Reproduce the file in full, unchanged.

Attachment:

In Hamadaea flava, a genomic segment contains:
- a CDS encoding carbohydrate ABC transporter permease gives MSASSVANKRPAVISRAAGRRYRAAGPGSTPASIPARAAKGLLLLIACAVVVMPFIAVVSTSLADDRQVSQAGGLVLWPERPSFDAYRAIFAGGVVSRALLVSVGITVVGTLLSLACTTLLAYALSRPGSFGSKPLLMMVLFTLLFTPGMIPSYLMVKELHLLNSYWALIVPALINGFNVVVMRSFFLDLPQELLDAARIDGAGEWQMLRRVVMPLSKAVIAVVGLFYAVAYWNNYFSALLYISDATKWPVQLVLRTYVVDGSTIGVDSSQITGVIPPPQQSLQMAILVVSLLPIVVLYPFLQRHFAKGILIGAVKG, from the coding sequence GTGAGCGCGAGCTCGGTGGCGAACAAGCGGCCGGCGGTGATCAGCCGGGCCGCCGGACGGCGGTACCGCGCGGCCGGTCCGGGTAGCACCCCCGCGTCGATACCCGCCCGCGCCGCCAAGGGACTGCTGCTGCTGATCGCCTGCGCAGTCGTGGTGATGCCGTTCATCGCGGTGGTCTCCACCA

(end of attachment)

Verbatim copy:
In Hamadaea flava, a genomic segment contains:
- a CDS encoding carbohydrate ABC transporter permease gives MSASSVANKRPAVISRAAGRRYRAAGPGSTPASIPARAAKGLLLLIACAVVVMPFIAVVSTSLADDRQVSQAGGLVLWPERPSFDAYRAIFAGGVVSRALLVSVGITVVGTLLSLACTTLLAYALSRPGSFGSKPLLMMVLFTLLFTPGMIPSYLMVKELHLLNSYWALIVPALINGFNVVVMRSFFLDLPQELLDAARIDGAGEWQMLRRVVMPLSKAVIAVVGLFYAVAYWNNYFSALLYISDATKWPVQLVLRTYVVDGSTIGVDSSQITGVIPPPQQSLQMAILVVSLLPIVVLYPFLQRHFAKGILIGAVKG, from the coding sequence GTGAGCGCGAGCTCGGTGGCGAACAAGCGGCCGGCGGTGATCAGCCGGGCCGCCGGACGGCGGTACCGCGCGGCCGGTCCGGGTAGCACCCCCGCGTCGATACCCGCCCGCGCCGCCAAGGGACTGCTGCTGCTGATCGCCTGCGCAGTCGTGGTGATGCCGTTCATCGCGGTGGTCTCCACCA